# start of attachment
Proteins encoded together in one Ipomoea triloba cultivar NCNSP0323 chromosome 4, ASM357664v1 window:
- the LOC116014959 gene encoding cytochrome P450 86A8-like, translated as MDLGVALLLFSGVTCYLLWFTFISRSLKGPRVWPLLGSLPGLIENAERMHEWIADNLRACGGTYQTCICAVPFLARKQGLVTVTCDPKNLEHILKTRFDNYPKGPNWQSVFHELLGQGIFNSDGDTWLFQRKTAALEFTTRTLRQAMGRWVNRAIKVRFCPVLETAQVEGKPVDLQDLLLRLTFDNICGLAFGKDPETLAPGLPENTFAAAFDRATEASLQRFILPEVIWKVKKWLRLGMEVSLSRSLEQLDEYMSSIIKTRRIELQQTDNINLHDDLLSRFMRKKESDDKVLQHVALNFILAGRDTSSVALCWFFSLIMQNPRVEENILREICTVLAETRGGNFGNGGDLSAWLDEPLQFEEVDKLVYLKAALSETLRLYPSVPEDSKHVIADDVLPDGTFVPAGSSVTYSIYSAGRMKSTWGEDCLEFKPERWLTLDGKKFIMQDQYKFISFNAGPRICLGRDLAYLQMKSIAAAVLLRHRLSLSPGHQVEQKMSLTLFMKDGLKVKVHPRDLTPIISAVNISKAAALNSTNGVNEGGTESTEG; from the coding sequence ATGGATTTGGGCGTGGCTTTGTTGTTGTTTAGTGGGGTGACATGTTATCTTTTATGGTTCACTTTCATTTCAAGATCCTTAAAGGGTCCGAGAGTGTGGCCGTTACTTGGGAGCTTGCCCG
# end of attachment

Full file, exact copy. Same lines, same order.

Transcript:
Proteins encoded together in one Ipomoea triloba cultivar NCNSP0323 chromosome 4, ASM357664v1 window:
- the LOC116014959 gene encoding cytochrome P450 86A8-like, translated as MDLGVALLLFSGVTCYLLWFTFISRSLKGPRVWPLLGSLPGLIENAERMHEWIADNLRACGGTYQTCICAVPFLARKQGLVTVTCDPKNLEHILKTRFDNYPKGPNWQSVFHELLGQGIFNSDGDTWLFQRKTAALEFTTRTLRQAMGRWVNRAIKVRFCPVLETAQVEGKPVDLQDLLLRLTFDNICGLAFGKDPETLAPGLPENTFAAAFDRATEASLQRFILPEVIWKVKKWLRLGMEVSLSRSLEQLDEYMSSIIKTRRIELQQTDNINLHDDLLSRFMRKKESDDKVLQHVALNFILAGRDTSSVALCWFFSLIMQNPRVEENILREICTVLAETRGGNFGNGGDLSAWLDEPLQFEEVDKLVYLKAALSETLRLYPSVPEDSKHVIADDVLPDGTFVPAGSSVTYSIYSAGRMKSTWGEDCLEFKPERWLTLDGKKFIMQDQYKFISFNAGPRICLGRDLAYLQMKSIAAAVLLRHRLSLSPGHQVEQKMSLTLFMKDGLKVKVHPRDLTPIISAVNISKAAALNSTNGVNEGGTESTEG; from the coding sequence ATGGATTTGGGCGTGGCTTTGTTGTTGTTTAGTGGGGTGACATGTTATCTTTTATGGTTCACTTTCATTTCAAGATCCTTAAAGGGTCCGAGAGTGTGGCCGTTACTTGGGAGCTTGCCCG